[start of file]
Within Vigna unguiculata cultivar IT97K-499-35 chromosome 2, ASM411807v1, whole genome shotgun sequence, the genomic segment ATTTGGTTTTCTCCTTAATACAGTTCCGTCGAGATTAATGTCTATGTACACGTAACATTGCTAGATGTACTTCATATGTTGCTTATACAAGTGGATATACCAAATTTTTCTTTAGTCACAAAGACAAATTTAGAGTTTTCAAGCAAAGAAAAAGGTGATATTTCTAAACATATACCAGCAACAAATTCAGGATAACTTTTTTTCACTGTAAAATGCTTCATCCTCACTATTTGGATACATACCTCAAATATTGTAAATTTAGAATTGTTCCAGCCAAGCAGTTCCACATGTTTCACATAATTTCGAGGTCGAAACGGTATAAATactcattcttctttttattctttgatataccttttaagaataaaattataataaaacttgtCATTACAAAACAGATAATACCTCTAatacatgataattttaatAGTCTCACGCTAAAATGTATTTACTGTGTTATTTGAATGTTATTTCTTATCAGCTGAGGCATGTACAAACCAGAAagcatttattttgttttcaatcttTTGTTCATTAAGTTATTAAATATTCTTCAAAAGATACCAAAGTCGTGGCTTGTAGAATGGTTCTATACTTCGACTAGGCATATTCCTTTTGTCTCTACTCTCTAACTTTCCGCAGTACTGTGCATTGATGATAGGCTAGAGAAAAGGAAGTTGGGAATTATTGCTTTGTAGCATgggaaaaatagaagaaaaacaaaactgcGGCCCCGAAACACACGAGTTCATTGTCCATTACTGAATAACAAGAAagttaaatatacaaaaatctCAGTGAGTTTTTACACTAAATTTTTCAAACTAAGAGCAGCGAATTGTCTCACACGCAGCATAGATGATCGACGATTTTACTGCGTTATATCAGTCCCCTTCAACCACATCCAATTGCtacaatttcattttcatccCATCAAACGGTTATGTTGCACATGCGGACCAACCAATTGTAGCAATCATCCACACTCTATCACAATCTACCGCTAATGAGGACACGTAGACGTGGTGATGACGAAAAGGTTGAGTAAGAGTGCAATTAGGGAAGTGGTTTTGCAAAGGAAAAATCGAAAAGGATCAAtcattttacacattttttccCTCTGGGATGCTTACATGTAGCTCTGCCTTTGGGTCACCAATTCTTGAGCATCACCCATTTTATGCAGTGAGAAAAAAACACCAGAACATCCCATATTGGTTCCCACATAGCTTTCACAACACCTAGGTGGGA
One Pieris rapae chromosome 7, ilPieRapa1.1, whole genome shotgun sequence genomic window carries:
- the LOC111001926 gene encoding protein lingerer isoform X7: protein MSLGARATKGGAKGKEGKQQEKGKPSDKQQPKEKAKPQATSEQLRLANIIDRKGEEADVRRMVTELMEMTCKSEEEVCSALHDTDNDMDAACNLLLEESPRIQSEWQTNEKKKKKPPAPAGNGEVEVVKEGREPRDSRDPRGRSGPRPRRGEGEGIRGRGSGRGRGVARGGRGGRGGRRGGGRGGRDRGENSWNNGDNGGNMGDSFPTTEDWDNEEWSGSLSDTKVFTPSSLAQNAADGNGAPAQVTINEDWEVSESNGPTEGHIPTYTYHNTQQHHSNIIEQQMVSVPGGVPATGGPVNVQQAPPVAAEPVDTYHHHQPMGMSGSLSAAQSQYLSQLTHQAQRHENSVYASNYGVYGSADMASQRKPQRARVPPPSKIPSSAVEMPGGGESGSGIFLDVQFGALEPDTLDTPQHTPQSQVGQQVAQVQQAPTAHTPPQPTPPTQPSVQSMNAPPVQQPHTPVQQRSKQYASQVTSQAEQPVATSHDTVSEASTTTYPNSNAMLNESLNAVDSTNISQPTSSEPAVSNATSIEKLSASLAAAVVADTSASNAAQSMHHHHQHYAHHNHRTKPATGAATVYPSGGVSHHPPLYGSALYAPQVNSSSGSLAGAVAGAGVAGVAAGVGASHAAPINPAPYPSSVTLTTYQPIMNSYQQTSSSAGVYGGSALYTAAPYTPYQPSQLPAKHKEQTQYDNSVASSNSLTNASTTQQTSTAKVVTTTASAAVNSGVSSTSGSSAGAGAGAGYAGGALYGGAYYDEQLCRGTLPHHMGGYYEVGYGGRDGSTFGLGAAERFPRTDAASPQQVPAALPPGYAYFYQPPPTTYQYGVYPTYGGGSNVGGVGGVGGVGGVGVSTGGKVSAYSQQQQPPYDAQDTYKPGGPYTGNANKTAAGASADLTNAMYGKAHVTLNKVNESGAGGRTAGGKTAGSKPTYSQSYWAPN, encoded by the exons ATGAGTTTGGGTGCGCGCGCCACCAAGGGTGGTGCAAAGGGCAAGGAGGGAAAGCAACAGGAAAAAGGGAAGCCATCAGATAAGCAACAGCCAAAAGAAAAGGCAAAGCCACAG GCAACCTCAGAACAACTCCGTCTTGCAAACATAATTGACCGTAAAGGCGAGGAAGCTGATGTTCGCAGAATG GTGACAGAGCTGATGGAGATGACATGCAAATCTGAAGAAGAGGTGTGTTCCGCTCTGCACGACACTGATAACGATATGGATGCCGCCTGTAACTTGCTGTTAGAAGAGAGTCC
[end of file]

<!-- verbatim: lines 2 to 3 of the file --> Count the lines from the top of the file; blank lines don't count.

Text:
One Pieris rapae chromosome 7, ilPieRapa1.1, whole genome shotgun sequence genomic window carries:
- the LOC111001926 gene encoding protein lingerer isoform X7: protein MSLGARATKGGAKGKEGKQQEKGKPSDKQQPKEKAKPQATSEQLRLANIIDRKGEEADVRRMVTELMEMTCKSEEEVCSALHDTDNDMDAACNLLLEESPRIQSEWQTNEKKKKKPPAPAGNGEVEVVKEGREPRDSRDPRGRSGPRPRRGEGEGIRGRGSGRGRGVARGGRGGRGGRRGGGRGGRDRGENSWNNGDNGGNMGDSFPTTEDWDNEEWSGSLSDTKVFTPSSLAQNAADGNGAPAQVTINEDWEVSESNGPTEGHIPTYTYHNTQQHHSNIIEQQMVSVPGGVPATGGPVNVQQAPPVAAEPVDTYHHHQPMGMSGSLSAAQSQYLSQLTHQAQRHENSVYASNYGVYGSADMASQRKPQRARVPPPSKIPSSAVEMPGGGESGSGIFLDVQFGALEPDTLDTPQHTPQSQVGQQVAQVQQAPTAHTPPQPTPPTQPSVQSMNAPPVQQPHTPVQQRSKQYASQVTSQAEQPVATSHDTVSEASTTTYPNSNAMLNESLNAVDSTNISQPTSSEPAVSNATSIEKLSASLAAAVVADTSASNAAQSMHHHHQHYAHHNHRTKPATGAATVYPSGGVSHHPPLYGSALYAPQVNSSSGSLAGAVAGAGVAGVAAGVGASHAAPINPAPYPSSVTLTTYQPIMNSYQQTSSSAGVYGGSALYTAAPYTPYQPSQLPAKHKEQTQYDNSVASSNSLTNASTTQQTSTAKVVTTTASAAVNSGVSSTSGSSAGAGAGAGYAGGALYGGAYYDEQLCRGTLPHHMGGYYEVGYGGRDGSTFGLGAAERFPRTDAASPQQVPAALPPGYAYFYQPPPTTYQYGVYPTYGGGSNVGGVGGVGGVGGVGVSTGGKVSAYSQQQQPPYDAQDTYKPGGPYTGNANKTAAGASADLTNAMYGKAHVTLNKVNESGAGGRTAGGKTAGSKPTYSQSYWAPN, encoded by the exons ATGAGTTTGGGTGCGCGCGCCACCAAGGGTGGTGCAAAGGGCAAGGAGGGAAAGCAACAGGAAAAAGGGAAGCCATCAGATAAGCAACAGCCAAAAGAAAAGGCAAAGCCACAG GCAACCTCAGAACAACTCCGTCTTGCAAACATAATTGACCGTAAAGGCGAGGAAGCTGATGTTCGCAGAATG GTGACAGAGCTGATGGAGATGACATGCAAATCTGAAGAAGAGGTGTGTTCCGCTCTGCACGACACTGATAACGATATGGATGCCGCCTGTAACTTGCTGTTAGAAGAGAGTCC